“There weren’t multiple shows like there are these days,” adds his wife, Radhika Sahni. You had just the morning show, matinee, evening show and the late-night show. “Special shows were run for ladies, mostly in the mornings and there was also a provision of ladies’ section in the halls.” Incidentally, the ticket price was in four or five slabs — front row, middle row, rear, balcony, dress circle and, in a few places like Regal in Delhi’s Connaught Place, the boxes.

“Movie tickets were so cheap! The ‘chavanni’ section actually existed. The very-expensive balcony tickets cost only three rupees!” recalls Savita Guha, a homemaker. “During the interval, the food vendors would come inside the halls with their wares. But many of us preferred to take our own food and snacks. It was like having a picnic while enjoying a movie.”

Anju Kaur, a former YPS student, reminiscence about Phul, the popular picture hall in Patiala, “There never used to be any ticket numbers in Phul.  My friends and I went to watch Barsaat in 1995 starring Bobby Deol and Twinkle Khanna. People were so excited to see Dharmendra’s son’s picture that a stampede almost triggered. My dupatta got caught between people and I was almost strangled to death.”

Chandigarh’s legendary theatres: Piccadilly, Kiran, Neelam, Batra, Bassi (in Mohali) and the dome-shaped KC, used to be hubs of activity. Although Kiran is still functional, people don’t queue up at the ticket window like they used to before multiplexes came into being.  

Delhites were saddened when they heard of the closure of the seminal 84-year-old Regal Theatre. It was often termed as the Capital’s  ‘premier theatre’. But like all good things come to an end, it did too recently, and became home to Madame Tussauds’ debut edition in India.  The exclusive-and-expensive Regal used to be a place where ballets, plays and talkies would be staged. Home to red carpets, premiers and elite, anglicised gentry, it was the first movie theatre to open in the heart of the city, followed by the iconic Plaza, Rivoli and Odeon.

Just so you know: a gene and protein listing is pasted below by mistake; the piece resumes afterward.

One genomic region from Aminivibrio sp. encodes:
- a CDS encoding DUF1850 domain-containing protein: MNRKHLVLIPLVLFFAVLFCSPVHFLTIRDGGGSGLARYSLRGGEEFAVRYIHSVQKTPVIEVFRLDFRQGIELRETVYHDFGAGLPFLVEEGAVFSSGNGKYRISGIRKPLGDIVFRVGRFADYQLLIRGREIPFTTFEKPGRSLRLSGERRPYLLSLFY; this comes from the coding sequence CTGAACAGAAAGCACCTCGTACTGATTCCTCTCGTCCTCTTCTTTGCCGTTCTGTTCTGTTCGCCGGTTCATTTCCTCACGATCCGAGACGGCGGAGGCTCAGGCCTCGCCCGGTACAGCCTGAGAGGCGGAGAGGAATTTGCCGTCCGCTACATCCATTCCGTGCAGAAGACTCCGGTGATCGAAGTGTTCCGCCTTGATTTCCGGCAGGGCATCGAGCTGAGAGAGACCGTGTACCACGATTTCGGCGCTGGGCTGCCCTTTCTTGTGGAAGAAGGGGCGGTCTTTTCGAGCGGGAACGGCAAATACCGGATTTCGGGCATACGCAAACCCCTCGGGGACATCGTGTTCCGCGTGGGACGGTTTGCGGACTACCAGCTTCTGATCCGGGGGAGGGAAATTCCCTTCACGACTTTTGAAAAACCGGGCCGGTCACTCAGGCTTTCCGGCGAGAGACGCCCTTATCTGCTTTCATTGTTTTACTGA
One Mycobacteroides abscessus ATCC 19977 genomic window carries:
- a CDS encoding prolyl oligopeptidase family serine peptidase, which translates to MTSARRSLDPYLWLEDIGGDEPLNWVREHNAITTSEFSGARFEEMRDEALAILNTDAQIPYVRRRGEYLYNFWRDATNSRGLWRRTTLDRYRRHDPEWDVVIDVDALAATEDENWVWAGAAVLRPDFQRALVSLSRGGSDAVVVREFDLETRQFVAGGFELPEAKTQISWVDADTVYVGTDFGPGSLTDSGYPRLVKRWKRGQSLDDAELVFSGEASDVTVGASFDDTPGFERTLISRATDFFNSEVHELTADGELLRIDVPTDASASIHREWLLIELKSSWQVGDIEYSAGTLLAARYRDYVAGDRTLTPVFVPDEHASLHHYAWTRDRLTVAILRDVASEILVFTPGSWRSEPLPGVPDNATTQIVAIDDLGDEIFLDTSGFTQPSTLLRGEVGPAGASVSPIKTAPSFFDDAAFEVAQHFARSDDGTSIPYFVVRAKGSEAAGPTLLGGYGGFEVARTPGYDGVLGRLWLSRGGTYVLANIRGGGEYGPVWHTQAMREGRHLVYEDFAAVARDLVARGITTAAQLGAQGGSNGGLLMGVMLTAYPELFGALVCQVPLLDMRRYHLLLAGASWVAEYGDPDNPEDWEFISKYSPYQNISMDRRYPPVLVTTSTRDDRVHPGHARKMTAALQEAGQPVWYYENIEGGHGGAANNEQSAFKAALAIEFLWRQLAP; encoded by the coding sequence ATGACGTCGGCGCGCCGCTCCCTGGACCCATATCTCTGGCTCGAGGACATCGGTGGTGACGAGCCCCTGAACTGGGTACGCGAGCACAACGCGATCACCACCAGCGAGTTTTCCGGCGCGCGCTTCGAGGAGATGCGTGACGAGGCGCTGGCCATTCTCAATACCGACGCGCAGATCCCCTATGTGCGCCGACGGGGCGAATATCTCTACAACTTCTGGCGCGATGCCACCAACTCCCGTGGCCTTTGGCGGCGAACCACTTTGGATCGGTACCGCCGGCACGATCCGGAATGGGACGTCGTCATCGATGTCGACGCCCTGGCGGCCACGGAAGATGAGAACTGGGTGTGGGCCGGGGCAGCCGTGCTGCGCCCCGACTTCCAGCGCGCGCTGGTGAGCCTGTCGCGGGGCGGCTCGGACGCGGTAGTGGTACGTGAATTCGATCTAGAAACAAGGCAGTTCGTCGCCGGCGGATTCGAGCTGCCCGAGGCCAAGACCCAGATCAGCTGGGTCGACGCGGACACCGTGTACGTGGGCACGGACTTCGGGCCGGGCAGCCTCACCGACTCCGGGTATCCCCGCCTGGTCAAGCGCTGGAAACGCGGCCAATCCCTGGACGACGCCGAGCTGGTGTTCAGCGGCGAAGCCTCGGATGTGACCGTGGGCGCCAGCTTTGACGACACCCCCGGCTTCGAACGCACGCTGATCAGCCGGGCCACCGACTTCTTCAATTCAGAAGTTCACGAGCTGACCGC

Fauji filmistans

“Fauji halls were quite quaint and the experience was very different than watching  a movie in a usual cinema hall,” says Col Gurpreet Singh (retd). Going for a film screening in a fauji theatre was akin to social outing. Films, usually the outdated ones, would be screened at the institutes or Regimental Open Air Theatres or on bigger screens run by Divisions. A bar would be set up and officers would carry their drinks inside the hall. Those who wanted to catch up and chat were free to do so outside over a drink. He smiles, “As young officers, we would go to catch a glimpse of pretty young ladies, who would come all dressed up. Sometimes, the film would be held up because the senior would arrive late. But, it was all good fun!”

Retain the magic

Reinhold Niebuhr had famously said “Change is the essence of life; be willing to surrender what you are for what you could become.” Though most people get nostalgic about the bygone era, they wouldn’t barter it for the comfort that the present-day multiplexes promise. Who would want to watch a movie in halls that are dirty and dingy and have rats running around?

“I wonder why the old cinema halls can’t be as splendidly restored as the lovely Victorian Gaiety Theatre in Shimla. It was the hub of Shimla’s social life. Lately, film festivals are being hosted.” says Anju Singh, senior alumni of St. Bede’s College, Shimla.

Unfortunately, instead of considering the restoration of the grand-old cinema halls, the owners have preferred to let them run to seed and simply fade away or have pulled them down to make offices, malls and multiplexes in their stead, thus letting city legacies go into decline. “I wish they could convert these movie spaces into boutique picture halls. I wouldn’t mind paying for an old-world cinema experience.” says Pawan Sahni, a film enthusiast. 

Mumbai’s iconic 80-year-old Metro Cinema, which was under renovation, has recently reopened as a six-screen INOX. It has retained the nostalgia, while incorporating modern technology and comfort. Retention of the original Belgian chandeliers, the old projector and wood paneling reassure the visitor that a blend of heritage and technology is possible.